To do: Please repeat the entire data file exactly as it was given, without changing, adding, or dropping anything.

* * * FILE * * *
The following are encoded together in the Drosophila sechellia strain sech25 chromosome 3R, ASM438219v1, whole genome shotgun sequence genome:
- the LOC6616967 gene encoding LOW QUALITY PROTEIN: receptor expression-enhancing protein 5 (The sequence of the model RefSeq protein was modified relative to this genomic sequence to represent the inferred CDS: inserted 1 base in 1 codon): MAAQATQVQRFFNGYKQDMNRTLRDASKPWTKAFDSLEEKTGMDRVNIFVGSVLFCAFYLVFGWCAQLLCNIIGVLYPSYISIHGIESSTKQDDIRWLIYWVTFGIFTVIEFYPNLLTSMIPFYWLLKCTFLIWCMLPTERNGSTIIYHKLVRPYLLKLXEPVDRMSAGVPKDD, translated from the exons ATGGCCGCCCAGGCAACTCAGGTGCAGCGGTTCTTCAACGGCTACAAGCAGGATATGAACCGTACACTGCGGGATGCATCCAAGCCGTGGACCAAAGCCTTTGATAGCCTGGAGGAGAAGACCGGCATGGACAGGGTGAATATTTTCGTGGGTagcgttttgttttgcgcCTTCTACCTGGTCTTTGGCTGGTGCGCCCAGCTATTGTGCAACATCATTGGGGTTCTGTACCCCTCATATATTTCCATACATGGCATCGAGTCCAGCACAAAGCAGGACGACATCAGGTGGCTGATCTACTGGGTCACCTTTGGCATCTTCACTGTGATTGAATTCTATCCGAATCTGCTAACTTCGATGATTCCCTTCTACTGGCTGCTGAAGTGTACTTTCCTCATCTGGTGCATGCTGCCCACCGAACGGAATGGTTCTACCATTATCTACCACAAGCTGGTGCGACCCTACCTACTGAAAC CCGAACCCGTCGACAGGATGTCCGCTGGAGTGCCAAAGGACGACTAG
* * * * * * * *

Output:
The following are encoded together in the Drosophila sechellia strain sech25 chromosome 3R, ASM438219v1, whole genome shotgun sequence genome:
- the LOC6616967 gene encoding LOW QUALITY PROTEIN: receptor expression-enhancing protein 5 (The sequence of the model RefSeq protein was modified relative to this genomic sequence to represent the inferred CDS: inserted 1 base in 1 codon): MAAQATQVQRFFNGYKQDMNRTLRDASKPWTKAFDSLEEKTGMDRVNIFVGSVLFCAFYLVFGWCAQLLCNIIGVLYPSYISIHGIESSTKQDDIRWLIYWVTFGIFTVIEFYPNLLTSMIPFYWLLKCTFLIWCMLPTERNGSTIIYHKLVRPYLLKLXEPVDRMSAGVPKDD, translated from the exons ATGGCCGCCCAGGCAACTCAGGTGCAGCGGTTCTTCAACGGCTACAAGCAGGATATGAACCGTACACTGCGGGATGCATCCAAGCCGTGGACCAAAGCCTTTGATAGCCTGGAGGAGAAGACCGGCATGGACAGGGTGAATATTTTCGTGGGTagcgttttgttttgcgcCTTCTACCTGGTCTTTGGCTGGTGCGCCCAGCTATTGTGCAACATCATTGGGGTTCTGTACCCCTCATATATTTCCATACATGGCATCGAGTCCAGCACAAAGCAGGACGACATCAGGTGGCTGATCTACTGGGTCACCTTTGGCATCTTCACTGTGATTGAATTCTATCCGAATCTGCTAACTTCGATGATTCCCTTCTACTGGCTGCTGAAGTGTACTTTCCTCATCTGGTGCATGCTGCCCACCGAACGGAATGGTTCTACCATTATCTACCACAAGCTGGTGCGACCCTACCTACTGAAAC CCGAACCCGTCGACAGGATGTCCGCTGGAGTGCCAAAGGACGACTAG